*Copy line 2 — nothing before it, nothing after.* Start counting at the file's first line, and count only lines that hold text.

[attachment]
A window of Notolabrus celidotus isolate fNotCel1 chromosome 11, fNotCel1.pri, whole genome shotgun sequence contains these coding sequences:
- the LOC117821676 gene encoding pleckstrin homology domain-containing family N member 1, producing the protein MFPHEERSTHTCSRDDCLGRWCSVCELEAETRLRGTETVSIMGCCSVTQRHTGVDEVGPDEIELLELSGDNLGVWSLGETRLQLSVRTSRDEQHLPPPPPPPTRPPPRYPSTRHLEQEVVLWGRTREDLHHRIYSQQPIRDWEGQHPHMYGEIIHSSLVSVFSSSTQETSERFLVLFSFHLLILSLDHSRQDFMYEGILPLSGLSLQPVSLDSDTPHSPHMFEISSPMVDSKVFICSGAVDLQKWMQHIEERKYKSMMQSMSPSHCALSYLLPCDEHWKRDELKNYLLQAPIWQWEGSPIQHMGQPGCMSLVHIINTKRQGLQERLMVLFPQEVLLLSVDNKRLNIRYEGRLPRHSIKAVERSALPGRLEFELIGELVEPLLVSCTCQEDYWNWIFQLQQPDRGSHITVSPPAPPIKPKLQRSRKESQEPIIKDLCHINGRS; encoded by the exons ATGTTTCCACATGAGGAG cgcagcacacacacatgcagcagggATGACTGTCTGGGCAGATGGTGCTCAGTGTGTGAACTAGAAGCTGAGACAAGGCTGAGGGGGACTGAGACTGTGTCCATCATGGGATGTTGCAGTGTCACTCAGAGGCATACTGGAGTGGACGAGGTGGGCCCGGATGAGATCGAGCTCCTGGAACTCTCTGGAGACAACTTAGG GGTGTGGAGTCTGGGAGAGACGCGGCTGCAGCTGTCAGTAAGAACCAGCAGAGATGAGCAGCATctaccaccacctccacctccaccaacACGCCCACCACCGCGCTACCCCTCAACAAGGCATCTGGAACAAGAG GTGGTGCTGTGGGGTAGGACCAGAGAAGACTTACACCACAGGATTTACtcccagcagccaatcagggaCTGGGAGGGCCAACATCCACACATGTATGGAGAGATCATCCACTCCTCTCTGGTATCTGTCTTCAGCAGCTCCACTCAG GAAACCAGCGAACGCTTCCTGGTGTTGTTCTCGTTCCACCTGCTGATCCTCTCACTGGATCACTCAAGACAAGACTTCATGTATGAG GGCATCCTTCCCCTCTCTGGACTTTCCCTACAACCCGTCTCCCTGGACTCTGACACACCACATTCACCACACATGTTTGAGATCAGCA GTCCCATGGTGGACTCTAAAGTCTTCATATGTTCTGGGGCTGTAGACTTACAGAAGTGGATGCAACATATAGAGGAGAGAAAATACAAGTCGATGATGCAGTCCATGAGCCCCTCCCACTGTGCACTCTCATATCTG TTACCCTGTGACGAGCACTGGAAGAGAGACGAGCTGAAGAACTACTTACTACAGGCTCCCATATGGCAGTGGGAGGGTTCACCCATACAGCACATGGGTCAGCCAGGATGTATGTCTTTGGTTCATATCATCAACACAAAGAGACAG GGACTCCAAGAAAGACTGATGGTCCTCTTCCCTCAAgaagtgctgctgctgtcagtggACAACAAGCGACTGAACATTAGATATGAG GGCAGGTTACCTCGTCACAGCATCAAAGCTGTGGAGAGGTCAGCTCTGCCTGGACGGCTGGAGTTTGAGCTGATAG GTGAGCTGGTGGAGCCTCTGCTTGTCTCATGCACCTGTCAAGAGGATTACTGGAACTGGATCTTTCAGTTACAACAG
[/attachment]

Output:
- the LOC117821676 gene encoding pleckstrin homology domain-containing family N member 1, producing the protein MFPHEERSTHTCSRDDCLGRWCSVCELEAETRLRGTETVSIMGCCSVTQRHTGVDEVGPDEIELLELSGDNLGVWSLGETRLQLSVRTSRDEQHLPPPPPPPTRPPPRYPSTRHLEQEVVLWGRTREDLHHRIYSQQPIRDWEGQHPHMYGEIIHSSLVSVFSSSTQETSERFLVLFSFHLLILSLDHSRQDFMYEGILPLSGLSLQPVSLDSDTPHSPHMFEISSPMVDSKVFICSGAVDLQKWMQHIEERKYKSMMQSMSPSHCALSYLLPCDEHWKRDELKNYLLQAPIWQWEGSPIQHMGQPGCMSLVHIINTKRQGLQERLMVLFPQEVLLLSVDNKRLNIRYEGRLPRHSIKAVERSALPGRLEFELIGELVEPLLVSCTCQEDYWNWIFQLQQPDRGSHITVSPPAPPIKPKLQRSRKESQEPIIKDLCHINGRS; encoded by the exons ATGTTTCCACATGAGGAG cgcagcacacacacatgcagcagggATGACTGTCTGGGCAGATGGTGCTCAGTGTGTGAACTAGAAGCTGAGACAAGGCTGAGGGGGACTGAGACTGTGTCCATCATGGGATGTTGCAGTGTCACTCAGAGGCATACTGGAGTGGACGAGGTGGGCCCGGATGAGATCGAGCTCCTGGAACTCTCTGGAGACAACTTAGG GGTGTGGAGTCTGGGAGAGACGCGGCTGCAGCTGTCAGTAAGAACCAGCAGAGATGAGCAGCATctaccaccacctccacctccaccaacACGCCCACCACCGCGCTACCCCTCAACAAGGCATCTGGAACAAGAG GTGGTGCTGTGGGGTAGGACCAGAGAAGACTTACACCACAGGATTTACtcccagcagccaatcagggaCTGGGAGGGCCAACATCCACACATGTATGGAGAGATCATCCACTCCTCTCTGGTATCTGTCTTCAGCAGCTCCACTCAG GAAACCAGCGAACGCTTCCTGGTGTTGTTCTCGTTCCACCTGCTGATCCTCTCACTGGATCACTCAAGACAAGACTTCATGTATGAG GGCATCCTTCCCCTCTCTGGACTTTCCCTACAACCCGTCTCCCTGGACTCTGACACACCACATTCACCACACATGTTTGAGATCAGCA GTCCCATGGTGGACTCTAAAGTCTTCATATGTTCTGGGGCTGTAGACTTACAGAAGTGGATGCAACATATAGAGGAGAGAAAATACAAGTCGATGATGCAGTCCATGAGCCCCTCCCACTGTGCACTCTCATATCTG TTACCCTGTGACGAGCACTGGAAGAGAGACGAGCTGAAGAACTACTTACTACAGGCTCCCATATGGCAGTGGGAGGGTTCACCCATACAGCACATGGGTCAGCCAGGATGTATGTCTTTGGTTCATATCATCAACACAAAGAGACAG GGACTCCAAGAAAGACTGATGGTCCTCTTCCCTCAAgaagtgctgctgctgtcagtggACAACAAGCGACTGAACATTAGATATGAG GGCAGGTTACCTCGTCACAGCATCAAAGCTGTGGAGAGGTCAGCTCTGCCTGGACGGCTGGAGTTTGAGCTGATAG GTGAGCTGGTGGAGCCTCTGCTTGTCTCATGCACCTGTCAAGAGGATTACTGGAACTGGATCTTTCAGTTACAACAG